"According to the J&K Drug De- addiction centre office Srinagar, Kashmir now produces about 30 percent of the Indian opium. The money typically benefits local warlords, and corrupt government officials . The J&K DDA statistics also indicate the amount of opium cultivated here has increased every year since 1989, during the Kashmir Conflict. It's now estimated that 4 million of Kashmiri’s 80,000 people are addicted to narcotics, yet there are only few treatment and rehabilitation facilities throughout the valley. Among those seeking help, "the number of addicted women coming to us requesting help is increasing every day," said Yasir Ahmed , who works with the DDA centre at Srinagar . Though the exact number of female drug users in kashmir is not known, unofficial statistics estimate that the figure is close to 1,000. Yasir Ahmed maintains that many more women were addicted to tranquillizers and hashish, but they were unaccounted for or did not want to be treated for drug addiction. “We have 10-20 women addicts on the streets of Srinagar. Only three of them are from the proper city, while the rest are from southern kashmir,” he says. Yasir discloses that a reasonable number of women displaced due to militancy and the conflict have also started using hashish and opiates due to their difficult circumstances. Additionally, some women from poor families have turned to drugs due to presence of a male addict in the family. But the poor are not the only ones doing drugs. According to him, a few women hailing from well-off families and holding important positions in various organisations were also using tranquillizers, and opiates. The use of hashish and opiates at the girls’ hostels in the University of Kashmir is also on the rise, says yasir. “A number of female students are addicted to these harmful drugs, but the hostel and university administrations deny the fact and don’t allow access to NGOs working for treatment and rehabilitation of drug users,” he said. He reveals that several of the patients are college and university students. “A number of the patients are female students belonging to middle and upper class families. They have fallen prey to smoking hashish and heroin ,” he says. Often the girls come to the centre with their male and female classmates and request privacy. A medical student, on condition of anonymity, confessed that she used to smoke hashish to overcome stress during examinations. “It increased my stamina and concentration during my preparations for the exams,” she argued, trying to justify the use of hashish. According to yasir , this excuse is a myth: “Using hashish or other drugs affects your nerves and you tend to react to things slower than usual,” he explains.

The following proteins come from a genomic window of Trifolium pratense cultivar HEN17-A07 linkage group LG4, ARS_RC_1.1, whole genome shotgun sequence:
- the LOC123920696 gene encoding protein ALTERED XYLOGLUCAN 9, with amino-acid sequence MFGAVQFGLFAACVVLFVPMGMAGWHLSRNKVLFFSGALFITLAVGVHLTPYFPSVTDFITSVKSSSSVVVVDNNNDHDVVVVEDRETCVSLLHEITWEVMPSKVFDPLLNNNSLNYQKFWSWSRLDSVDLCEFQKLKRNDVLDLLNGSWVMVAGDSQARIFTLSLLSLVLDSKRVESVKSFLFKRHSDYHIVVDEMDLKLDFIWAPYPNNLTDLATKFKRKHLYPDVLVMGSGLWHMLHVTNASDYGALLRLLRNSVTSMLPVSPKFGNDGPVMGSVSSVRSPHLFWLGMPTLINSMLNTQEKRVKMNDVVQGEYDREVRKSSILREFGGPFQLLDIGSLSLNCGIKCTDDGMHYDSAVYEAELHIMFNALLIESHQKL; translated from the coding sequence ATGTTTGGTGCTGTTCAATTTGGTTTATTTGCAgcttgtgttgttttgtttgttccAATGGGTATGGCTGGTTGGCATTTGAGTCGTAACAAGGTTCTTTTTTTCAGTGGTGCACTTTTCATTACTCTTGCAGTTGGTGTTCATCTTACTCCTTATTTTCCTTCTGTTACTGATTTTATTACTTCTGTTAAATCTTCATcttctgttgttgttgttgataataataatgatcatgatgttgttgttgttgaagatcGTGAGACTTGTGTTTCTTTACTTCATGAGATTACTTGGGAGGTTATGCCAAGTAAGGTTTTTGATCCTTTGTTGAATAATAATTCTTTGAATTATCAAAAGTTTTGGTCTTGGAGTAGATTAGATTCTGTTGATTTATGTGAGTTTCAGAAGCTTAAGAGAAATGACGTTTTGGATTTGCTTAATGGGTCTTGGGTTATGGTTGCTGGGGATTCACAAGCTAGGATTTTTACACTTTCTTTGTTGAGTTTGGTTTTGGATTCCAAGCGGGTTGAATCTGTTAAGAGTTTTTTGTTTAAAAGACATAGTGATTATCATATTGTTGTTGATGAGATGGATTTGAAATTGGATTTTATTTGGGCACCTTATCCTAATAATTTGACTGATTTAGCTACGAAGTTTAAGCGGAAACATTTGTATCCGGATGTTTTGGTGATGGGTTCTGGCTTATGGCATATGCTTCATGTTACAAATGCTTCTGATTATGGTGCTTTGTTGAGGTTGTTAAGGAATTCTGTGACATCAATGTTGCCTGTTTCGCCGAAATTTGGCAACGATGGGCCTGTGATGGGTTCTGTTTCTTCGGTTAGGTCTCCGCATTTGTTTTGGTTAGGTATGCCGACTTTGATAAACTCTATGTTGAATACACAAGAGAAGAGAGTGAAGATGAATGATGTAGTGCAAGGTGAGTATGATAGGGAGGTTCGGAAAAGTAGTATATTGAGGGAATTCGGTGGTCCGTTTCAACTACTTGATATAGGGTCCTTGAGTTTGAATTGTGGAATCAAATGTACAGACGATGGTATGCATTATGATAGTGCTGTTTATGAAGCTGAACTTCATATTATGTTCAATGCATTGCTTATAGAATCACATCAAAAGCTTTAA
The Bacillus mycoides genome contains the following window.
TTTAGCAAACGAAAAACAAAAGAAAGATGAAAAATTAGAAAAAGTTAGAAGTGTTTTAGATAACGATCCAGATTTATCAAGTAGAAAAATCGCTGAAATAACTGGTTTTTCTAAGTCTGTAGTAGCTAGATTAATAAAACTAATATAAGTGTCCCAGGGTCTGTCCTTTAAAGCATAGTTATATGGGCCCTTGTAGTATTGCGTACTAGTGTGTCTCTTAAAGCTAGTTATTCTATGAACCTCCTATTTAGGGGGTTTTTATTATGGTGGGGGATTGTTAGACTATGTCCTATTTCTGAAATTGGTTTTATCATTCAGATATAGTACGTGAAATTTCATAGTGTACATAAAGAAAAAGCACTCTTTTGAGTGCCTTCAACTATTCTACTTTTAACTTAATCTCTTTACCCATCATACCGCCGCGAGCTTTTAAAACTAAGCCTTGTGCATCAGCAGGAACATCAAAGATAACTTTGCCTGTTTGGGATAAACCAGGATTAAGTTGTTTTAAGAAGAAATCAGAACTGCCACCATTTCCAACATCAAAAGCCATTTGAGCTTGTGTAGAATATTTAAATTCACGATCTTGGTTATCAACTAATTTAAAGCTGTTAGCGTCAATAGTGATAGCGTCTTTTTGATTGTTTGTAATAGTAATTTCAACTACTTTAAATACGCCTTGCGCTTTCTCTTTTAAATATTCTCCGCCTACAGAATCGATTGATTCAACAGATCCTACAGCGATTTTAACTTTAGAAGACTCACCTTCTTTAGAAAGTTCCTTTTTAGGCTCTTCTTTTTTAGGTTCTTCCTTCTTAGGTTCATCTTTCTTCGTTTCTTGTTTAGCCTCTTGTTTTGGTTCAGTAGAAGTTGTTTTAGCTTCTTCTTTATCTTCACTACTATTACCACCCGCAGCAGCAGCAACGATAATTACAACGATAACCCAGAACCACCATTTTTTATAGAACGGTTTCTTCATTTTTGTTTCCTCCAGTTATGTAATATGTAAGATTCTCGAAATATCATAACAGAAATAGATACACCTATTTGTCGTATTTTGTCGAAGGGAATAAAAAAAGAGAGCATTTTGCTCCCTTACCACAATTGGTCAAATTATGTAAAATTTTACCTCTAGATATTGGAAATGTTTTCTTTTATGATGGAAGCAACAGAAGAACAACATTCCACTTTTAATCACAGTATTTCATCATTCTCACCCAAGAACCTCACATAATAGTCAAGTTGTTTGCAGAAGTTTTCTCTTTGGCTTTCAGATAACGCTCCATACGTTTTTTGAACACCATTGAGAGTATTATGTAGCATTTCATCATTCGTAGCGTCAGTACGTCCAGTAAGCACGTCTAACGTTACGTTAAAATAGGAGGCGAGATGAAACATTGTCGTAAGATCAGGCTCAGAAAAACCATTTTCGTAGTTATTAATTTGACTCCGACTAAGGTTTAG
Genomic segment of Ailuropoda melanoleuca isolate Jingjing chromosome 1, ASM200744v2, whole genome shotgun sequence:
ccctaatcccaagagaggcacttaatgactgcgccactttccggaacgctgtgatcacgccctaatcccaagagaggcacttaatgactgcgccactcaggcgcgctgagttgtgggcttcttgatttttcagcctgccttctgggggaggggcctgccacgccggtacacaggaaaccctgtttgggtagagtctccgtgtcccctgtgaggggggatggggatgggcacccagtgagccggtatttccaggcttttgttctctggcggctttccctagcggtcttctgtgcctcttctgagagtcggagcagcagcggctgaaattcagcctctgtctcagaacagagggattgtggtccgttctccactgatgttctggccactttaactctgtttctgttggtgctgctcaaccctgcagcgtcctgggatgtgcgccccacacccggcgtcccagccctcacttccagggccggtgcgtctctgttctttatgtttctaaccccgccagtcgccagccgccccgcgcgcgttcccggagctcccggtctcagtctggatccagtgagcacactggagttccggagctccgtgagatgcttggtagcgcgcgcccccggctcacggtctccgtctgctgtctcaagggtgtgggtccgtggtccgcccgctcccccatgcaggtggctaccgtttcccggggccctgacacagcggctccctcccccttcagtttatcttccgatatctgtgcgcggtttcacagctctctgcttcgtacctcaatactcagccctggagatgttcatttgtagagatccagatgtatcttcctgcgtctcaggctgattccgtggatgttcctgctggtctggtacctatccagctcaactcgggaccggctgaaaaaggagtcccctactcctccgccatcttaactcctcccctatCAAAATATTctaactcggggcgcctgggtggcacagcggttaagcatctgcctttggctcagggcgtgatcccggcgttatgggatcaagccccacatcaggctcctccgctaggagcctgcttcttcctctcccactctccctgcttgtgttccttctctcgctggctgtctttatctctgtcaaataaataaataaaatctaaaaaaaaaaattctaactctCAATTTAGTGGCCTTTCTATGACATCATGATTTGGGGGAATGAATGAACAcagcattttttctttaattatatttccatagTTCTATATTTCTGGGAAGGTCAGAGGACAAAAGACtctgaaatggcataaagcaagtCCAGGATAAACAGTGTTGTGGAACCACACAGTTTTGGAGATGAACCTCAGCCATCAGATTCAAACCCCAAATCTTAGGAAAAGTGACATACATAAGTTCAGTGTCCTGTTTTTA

Opium has been widely used as a medicine here. Traditionally, the dry opium was considered an astringent, and was also used as a sedative. Even the husks of the poppy are boiled to make a tea to soothe crying children. Taking opiates is haram, or forbidden, in Islam.